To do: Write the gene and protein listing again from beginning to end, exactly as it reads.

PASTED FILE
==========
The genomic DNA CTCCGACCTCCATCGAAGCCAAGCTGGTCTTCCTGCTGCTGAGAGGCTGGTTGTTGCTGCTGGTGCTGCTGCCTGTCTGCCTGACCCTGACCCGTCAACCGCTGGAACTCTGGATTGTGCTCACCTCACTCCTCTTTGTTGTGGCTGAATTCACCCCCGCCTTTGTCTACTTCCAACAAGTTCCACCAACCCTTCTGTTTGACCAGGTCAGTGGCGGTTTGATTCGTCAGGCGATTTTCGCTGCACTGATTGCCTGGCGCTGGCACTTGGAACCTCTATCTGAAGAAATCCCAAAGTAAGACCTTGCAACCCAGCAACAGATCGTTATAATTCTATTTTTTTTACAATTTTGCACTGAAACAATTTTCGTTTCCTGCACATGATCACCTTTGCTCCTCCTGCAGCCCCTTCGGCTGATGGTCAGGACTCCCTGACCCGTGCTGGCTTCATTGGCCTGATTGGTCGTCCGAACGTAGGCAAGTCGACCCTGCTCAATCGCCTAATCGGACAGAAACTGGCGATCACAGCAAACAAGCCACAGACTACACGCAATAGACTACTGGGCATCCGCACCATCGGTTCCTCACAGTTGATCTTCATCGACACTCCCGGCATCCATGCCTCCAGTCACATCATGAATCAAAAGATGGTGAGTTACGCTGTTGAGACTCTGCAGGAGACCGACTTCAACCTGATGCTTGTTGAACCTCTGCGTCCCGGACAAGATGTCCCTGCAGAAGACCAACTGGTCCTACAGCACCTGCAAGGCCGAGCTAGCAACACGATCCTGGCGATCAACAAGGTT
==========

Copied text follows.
The genomic DNA CTCCGACCTCCATCGAAGCCAAGCTGGTCTTCCTGCTGCTGAGAGGCTGGTTGTTGCTGCTGGTGCTGCTGCCTGTCTGCCTGACCCTGACCCGTCAACCGCTGGAACTCTGGATTGTGCTCACCTCACTCCTCTTTGTTGTGGCTGAATTCACCCCCGCCTTTGTCTACTTCCAACAAGTTCCACCAACCCTTCTGTTTGACCAGGTCAGTGGCGGTTTGATTCGTCAGGCGATTTTCGCTGCACTGATTGCCTGGCGCTGGCACTTGGAACCTCTATCTGAAGAAATCCCAAAGTAAGACCTTGCAACCCAGCAACAGATCGTTATAATTCTATTTTTTTTACAATTTTGCACTGAAACAATTTTCGTTTCCTGCACATGATCACCTTTGCTCCTCCTGCAGCCCCTTCGGCTGATGGTCAGGACTCCCTGACCCGTGCTGGCTTCATTGGCCTGATTGGTCGTCCGAACGTAGGCAAGTCGACCCTGCTCAATCGCCTAATCGGACAGAAACTGGCGATCACAGCAAACAAGCCACAGACTACACGCAATAGACTACTGGGCATCCGCACCATCGGTTCCTCACAGTTGATCTTCATCGACACTCCCGGCATCCATGCCTCCAGTCACATCATGAATCAAAAGATGGTGAGTTACGCTGTTGAGACTCTGCAGGAGACCGACTTCAACCTGATGCTTGTTGAACCTCTGCGTCCCGGACAAGATGTCCCTGCAGAAGACCAACTGGTCCTACAGCACCTGCAAGGCCGAGCTAGCAACACGATCCTGGCGATCAACAAGGTT